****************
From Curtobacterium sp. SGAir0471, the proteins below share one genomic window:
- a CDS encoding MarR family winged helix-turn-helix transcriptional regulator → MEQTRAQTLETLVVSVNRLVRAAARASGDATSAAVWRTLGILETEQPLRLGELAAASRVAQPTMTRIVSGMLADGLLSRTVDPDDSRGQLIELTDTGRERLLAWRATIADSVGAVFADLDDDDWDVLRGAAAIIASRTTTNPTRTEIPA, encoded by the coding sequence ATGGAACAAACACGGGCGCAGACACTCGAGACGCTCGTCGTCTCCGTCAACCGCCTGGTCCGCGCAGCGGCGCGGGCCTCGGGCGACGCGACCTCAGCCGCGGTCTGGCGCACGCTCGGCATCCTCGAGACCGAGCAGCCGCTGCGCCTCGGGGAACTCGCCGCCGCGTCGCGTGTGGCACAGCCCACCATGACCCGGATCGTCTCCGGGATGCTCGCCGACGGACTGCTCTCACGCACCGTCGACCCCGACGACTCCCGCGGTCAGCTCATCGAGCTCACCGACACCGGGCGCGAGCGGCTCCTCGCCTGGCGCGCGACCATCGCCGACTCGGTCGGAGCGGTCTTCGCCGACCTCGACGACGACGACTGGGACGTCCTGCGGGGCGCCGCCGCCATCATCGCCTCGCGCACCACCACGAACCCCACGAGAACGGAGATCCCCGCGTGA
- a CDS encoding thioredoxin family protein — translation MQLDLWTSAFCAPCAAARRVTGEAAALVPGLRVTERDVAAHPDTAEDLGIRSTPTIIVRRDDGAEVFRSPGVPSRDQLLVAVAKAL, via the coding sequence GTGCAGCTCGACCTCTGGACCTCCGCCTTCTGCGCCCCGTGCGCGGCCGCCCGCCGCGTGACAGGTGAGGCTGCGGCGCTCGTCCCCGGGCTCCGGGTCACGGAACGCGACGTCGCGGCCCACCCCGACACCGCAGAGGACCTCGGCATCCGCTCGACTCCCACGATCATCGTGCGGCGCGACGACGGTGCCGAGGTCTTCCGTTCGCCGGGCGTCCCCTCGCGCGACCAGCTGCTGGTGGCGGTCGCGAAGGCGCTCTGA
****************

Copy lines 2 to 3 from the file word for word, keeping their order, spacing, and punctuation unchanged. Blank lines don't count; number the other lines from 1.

- a CDS encoding MarR family winged helix-turn-helix transcriptional regulator → MEQTRAQTLETLVVSVNRLVRAAARASGDATSAAVWRTLGILETEQPLRLGELAAASRVAQPTMTRIVSGMLADGLLSRTVDPDDSRGQLIELTDTGRERLLAWRATIADSVGAVFADLDDDDWDVLRGAAAIIASRTTTNPTRTEIPA, encoded by the coding sequence ATGGAACAAACACGGGCGCAGACACTCGAGACGCTCGTCGTCTCCGTCAACCGCCTGGTCCGCGCAGCGGCGCGGGCCTCGGGCGACGCGACCTCAGCCGCGGTCTGGCGCACGCTCGGCATCCTCGAGACCGAGCAGCCGCTGCGCCTCGGGGAACTCGCCGCCGCGTCGCGTGTGGCACAGCCCACCATGACCCGGATCGTCTCCGGGATGCTCGCCGACGGACTGCTCTCACGCACCGTCGACCCCGACGACTCCCGCGGTCAGCTCATCGAGCTCACCGACACCGGGCGCGAGCGGCTCCTCGCCTGGCGCGCGACCATCGCCGACTCGGTCGGAGCGGTCTTCGCCGACCTCGACGACGACGACTGGGACGTCCTGCGGGGCGCCGCCGCCATCATCGCCTCGCGCACCACCACGAACCCCACGAGAACGGAGATCCCCGCGTGA
- a CDS encoding thioredoxin family protein — translation MQLDLWTSAFCAPCAAARRVTGEAAALVPGLRVTERDVAAHPDTAEDLGIRSTPTIIVRRDDGAEVFRSPGVPSRDQLLVAVAKAL, via the coding sequence GTGCAGCTCGACCTCTGGACCTCCGCCTTCTGCGCCCCGTGCGCGGCCGCCCGCCGCGTGACAGGTGAGGCTGCGGCGCTCGTCCCCGGGCTCCGGGTCACGGAACGCGACGTCGCGGCCCACCCCGACACCGCAGAGGACCTCGGCATCCGCTCGACTCCCACGATCATCGTGCGGCGCGACGACGGTGCCGAGGTCTTCCGTTCGCCGGGCGTCCCCTCGCGCGACCAGCTGCTGGTGGCGGTCGCGAAGGCGCTCTGA